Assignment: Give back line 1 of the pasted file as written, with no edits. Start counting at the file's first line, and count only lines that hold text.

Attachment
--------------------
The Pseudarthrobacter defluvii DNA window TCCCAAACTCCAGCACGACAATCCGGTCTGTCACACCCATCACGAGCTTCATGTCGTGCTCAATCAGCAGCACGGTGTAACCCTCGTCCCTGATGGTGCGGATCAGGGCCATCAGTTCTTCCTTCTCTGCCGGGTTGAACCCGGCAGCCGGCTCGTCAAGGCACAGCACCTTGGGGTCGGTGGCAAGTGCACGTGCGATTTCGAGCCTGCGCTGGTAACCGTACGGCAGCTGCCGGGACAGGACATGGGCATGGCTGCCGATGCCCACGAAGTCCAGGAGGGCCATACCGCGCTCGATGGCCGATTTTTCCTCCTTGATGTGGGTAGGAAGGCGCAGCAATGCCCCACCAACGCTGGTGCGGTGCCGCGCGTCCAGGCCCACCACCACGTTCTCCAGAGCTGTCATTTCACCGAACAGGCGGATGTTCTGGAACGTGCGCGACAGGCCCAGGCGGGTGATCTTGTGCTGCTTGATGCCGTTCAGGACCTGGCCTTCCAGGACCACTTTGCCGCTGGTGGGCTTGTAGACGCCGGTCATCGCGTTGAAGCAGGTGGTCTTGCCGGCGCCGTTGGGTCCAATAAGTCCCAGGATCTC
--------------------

The Pseudarthrobacter defluvii DNA window TCCCAAACTCCAGCACGACAATCCGGTCTGTCACACCCATCACGAGCTTCATGTCGTGCTCAATCAGCAGCACGGTGTAACCCTCGTCCCTGATGGTGCGGATCAGGGCCATCAGTTCTTCCTTCTCTGCCGGGTTGAACCCGGCAGCCGGCTCGTCAAGGCACAGCACCTTGGGGTCGGTGGCAAGTGCACGTGCGATTTCGAGCCTGCGCTGGTAACCGTACGGCAGCTGCCGGGACAGGACATGGGCATGGCTGCCGATGCCCACGAAGTCCAGGAGGGCCATACCGCGCTCGATGGCCGATTTTTCCTCCTTGATGTGGGTAGGAAGGCGCAGCAATGCCCCACCAACGCTGGTGCGGTGCCGCGCGTCCAGGCCCACCACCACGTTCTCCAGAGCTGTCATTTCACCGAACAGGCGGATGTTCTGGAACGTGCGCGACAGGCCCAGGCGGGTGATCTTGTGCTGCTTGATGCCGTTCAGGACCTGGCCTTCCAGGACCACTTTGCCGCTGGTGGGCTTGTAGACGCCGGTCATCGCGTTGAAGCAGGTGGTCTTGCCGGCGCCGTTGGGTCCAATAAGTCCCAGGATCTC